DevLearn closed with Leo Laporte’s closing keynote. Leo Laporte, known as “The Tech Guy!”, is a US-based journalist specialising in technology coverage on radio, TV, and the Internet. He took us through the rise and fall of mass media. The traditional media monopoly is crumbling as it gets replaced by public, personal user generated media.
Cammy showed off her live-blogging super powers with live-blogged notes of all three keynotes. Catch the details at her blog:Andrew McAfee: http://learningvisions.blogspot.com/2009/11/devlearn-09-keynote-andrew-mcafee-dl09.html Eric Zimmerman: http://learningvisions.blogspot.com/2009/11/devlearn-09-keynote-eric-zimmerman-dl09.html Leo Laporte: http://learningvisions.blogspot.com/2009/11/devlearn-09-friday-keynote-leo-laporte.html.
We were delighted to present two sessions at this year’s DevLearn.
Moodle: Changing the Face of Corporate Elearning?
On Wednesday, Kineo’s Cammy Bean and Steve Lowenthal presented to a packed room on the Corporate Moodle. Talking through the advantages of open source and Moodle in particular, we looked at recent statistics published by the eLearning Guild showing Moodle’s increasing market share in the corporate sector. We then looked at ten corporate case studies – examples of corporate organizations using Moodle as tactical LMS solutions – from compliance and new hire portals, to testing centres and product knowledge portals for resellers.
Yawn Proof Your Elearning without Busting the Bank
Friday morning, as the elearning crowd began to resemble the zombies that they were trying to keep out through the DevLearn Zombie Apocalypse Alternative Reality Game (ARG), a standing room only crowd came to Stephen Walsh and Cammy’s session: “Yawn Proofing Your Elearning without Busting the Bank.”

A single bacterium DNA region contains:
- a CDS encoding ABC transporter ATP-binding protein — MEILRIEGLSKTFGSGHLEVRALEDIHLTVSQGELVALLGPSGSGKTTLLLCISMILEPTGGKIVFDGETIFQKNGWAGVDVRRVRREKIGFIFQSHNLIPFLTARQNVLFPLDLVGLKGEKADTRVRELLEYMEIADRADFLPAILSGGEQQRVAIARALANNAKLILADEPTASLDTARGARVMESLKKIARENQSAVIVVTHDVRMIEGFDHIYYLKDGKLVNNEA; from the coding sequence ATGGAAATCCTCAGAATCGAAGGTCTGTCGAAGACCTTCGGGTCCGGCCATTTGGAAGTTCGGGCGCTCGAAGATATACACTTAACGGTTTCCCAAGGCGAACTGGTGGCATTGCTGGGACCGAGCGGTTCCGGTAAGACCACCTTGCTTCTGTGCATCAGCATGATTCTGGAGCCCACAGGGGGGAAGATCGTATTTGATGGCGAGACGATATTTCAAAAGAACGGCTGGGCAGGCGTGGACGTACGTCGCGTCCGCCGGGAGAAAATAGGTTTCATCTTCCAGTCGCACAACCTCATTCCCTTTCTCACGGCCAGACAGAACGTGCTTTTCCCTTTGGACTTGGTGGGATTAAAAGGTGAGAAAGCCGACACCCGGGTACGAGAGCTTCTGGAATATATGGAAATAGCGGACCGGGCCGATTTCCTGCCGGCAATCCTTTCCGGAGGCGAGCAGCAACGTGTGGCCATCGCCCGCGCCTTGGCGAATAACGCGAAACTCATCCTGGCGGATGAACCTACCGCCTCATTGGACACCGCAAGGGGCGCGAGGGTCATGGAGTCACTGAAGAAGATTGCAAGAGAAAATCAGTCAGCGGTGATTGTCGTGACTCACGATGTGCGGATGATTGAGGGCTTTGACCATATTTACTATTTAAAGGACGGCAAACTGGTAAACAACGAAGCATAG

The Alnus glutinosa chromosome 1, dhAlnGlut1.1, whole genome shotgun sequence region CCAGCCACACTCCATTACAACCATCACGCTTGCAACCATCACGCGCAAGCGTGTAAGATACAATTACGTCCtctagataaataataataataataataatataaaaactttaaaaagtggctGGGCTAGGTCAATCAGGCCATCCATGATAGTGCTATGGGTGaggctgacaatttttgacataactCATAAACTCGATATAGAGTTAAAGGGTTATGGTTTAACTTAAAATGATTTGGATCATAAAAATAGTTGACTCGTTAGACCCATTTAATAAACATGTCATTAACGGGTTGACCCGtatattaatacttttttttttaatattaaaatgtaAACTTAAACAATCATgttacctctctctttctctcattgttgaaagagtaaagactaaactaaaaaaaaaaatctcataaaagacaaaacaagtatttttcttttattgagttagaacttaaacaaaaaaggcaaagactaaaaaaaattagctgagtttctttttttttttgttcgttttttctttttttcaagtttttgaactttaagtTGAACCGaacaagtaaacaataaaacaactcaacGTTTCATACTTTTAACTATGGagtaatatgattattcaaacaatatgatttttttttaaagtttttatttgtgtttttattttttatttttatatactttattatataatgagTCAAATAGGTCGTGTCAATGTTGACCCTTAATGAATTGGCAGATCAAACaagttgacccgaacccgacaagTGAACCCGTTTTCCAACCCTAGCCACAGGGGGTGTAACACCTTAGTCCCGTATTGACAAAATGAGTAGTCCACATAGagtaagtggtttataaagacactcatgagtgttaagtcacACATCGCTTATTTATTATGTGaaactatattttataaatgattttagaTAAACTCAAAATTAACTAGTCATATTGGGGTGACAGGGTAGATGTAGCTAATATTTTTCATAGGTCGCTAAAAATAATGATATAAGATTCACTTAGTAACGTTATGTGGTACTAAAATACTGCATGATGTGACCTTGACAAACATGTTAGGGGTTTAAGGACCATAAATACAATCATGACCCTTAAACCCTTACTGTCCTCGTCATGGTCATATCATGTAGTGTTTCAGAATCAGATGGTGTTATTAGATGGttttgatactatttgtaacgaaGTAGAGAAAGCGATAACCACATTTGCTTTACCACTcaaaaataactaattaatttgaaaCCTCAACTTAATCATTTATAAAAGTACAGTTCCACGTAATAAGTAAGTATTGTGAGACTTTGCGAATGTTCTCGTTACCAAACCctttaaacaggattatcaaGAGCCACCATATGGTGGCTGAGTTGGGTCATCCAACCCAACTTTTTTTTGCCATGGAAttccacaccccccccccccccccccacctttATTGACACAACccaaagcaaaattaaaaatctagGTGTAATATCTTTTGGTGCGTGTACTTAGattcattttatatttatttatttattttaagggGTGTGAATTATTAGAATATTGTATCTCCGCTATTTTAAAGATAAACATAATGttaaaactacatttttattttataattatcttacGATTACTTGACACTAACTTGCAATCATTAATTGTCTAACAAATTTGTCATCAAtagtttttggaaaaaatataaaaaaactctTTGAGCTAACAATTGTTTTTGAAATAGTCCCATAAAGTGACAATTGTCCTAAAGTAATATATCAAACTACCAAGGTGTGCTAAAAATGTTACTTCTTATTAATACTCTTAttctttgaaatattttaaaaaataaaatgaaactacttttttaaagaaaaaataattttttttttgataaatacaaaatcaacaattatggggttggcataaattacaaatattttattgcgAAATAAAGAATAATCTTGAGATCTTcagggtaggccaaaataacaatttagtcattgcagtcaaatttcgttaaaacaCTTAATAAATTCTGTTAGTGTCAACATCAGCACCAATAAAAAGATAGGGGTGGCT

To wake everyone up, we broke out into small sessions to talk about what’s boring in e-learning. Then we walked through ten tracks or tips for spicing up your e-learning with low-cost solutions. Missed it? You can read up on our top ten tracks in our free guide here.
Jeff Pankin of MIT told us, “Not only did I not yawn, I stayed for the whole session! It was one of the best - real practical advice.” We hope Jeff and all the others who came to our session brought home some practical tips to put to use right away. You can view our session slides here.
If all that wasn’t enough, the brave got up for early morning breakfast sessions before the keynotes kicked off. Cammy led a lively conversation on Thursday called “Instructional Design: You do what for a living?” Friday morning, Stephen gathered with a group to talk about Rapid. A bit bleary-eyed at 7:15am, we nonetheless managed to have some insightful conversations – the key point being it’s not about the tool – it’s about changing your process to accelerate and cut out needless documentation and accelerate the build/review/amend cycle.
Check out Cammy’s notes on her ID session here: Accidental Instructional Designers.
All in all, it was great to be part of DevLearn 09 and we’re looking forward to the next event.